You are able to climb to the top of one of the pyramids, Pyramid B. And it is here that you will find the carved basalt statues. They are called the Atlanteans, recalling the European architectural feature where columns were carved in the form of Atlas. Caryatids being the female precursor of this architectural feature in ancient Greece. This pyramid was the Temple of Quetzalcoatl. The basalt statues at the top were not free standing statues, but rather columns that would have supported a roof.

Pyramid B, or the Temple of Quetzalcóatl, at Tula.

The four tiered Temple of Quetzalcóatl with the basalt Atlanteans at the top. These columns carved as Toltec warriors would have supported a roof.

The Tula Atlanteans.

One of the Atlanteans at the top of the Temple of Quetzalcóatl.

Where is Tula?

Tula Archaeological Zone is in the town of Tula de Allende, in Hidalgo State of Central Mexico. More specifically, the town is about 75km or 45 miles north of Mexico City. You can see the exact location marked on our interactive map of Mexico that shows the country’s archaeology and history sites and museums.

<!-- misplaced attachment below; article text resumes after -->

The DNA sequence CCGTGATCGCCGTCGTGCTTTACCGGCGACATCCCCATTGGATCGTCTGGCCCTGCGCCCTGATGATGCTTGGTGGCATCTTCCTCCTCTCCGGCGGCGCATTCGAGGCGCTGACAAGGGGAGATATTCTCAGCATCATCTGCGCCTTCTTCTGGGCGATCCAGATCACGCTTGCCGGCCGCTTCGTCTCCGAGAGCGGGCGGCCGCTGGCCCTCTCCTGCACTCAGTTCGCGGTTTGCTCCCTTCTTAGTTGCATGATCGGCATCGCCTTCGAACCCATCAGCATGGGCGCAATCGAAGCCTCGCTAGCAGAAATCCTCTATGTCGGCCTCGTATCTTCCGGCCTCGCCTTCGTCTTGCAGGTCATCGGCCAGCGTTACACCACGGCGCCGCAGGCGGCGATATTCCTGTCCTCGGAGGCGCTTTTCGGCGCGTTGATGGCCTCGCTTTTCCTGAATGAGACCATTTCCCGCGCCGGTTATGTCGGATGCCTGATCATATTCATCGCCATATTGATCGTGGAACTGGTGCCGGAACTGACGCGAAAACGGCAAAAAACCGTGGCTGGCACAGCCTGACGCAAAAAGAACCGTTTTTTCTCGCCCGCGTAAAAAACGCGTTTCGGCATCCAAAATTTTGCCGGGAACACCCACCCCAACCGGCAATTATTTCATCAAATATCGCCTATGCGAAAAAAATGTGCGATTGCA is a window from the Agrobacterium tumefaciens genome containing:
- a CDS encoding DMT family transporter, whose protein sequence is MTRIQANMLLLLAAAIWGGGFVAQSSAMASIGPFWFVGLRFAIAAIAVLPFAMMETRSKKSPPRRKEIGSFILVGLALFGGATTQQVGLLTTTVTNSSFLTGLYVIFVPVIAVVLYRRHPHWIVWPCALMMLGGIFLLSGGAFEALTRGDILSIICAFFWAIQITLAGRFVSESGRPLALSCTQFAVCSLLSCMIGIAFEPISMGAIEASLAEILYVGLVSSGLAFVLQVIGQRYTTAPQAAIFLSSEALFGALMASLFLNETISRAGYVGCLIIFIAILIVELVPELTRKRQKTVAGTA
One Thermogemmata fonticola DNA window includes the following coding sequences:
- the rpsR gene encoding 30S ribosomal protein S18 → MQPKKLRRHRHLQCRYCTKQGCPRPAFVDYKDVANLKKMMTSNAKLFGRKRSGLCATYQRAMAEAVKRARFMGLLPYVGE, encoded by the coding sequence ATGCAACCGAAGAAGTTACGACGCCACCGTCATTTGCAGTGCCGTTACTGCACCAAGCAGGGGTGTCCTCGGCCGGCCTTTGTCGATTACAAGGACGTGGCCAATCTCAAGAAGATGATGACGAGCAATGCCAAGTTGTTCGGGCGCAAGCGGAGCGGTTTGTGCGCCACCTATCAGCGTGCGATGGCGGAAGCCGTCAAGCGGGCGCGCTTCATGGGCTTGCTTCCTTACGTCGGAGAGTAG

Of course you will not confuse Mexico’s Tula with the town of the same name in Russia. But Tula is often confused with Tulum in Mexico, a town on the east coast of the Yucatan Peninsular with a Mayan archaeological site situated just above the beach.

Visiting Tula Archaeological Zone

Opening Hours

The site is open each day of the year: 09h00 – 17h00

Ticket Prices

Standard entry fee: 75 Mexican Pesos

Children under 13 and adults over 60 do not pay the entry charge.
Visitors who can prove residency in Mexico can enter the site free of charge on Sundays.

Facilities

Museum, Orientation Centre, Parking

Official Website for the Tula Archaeological Zone

How to Get to Tula?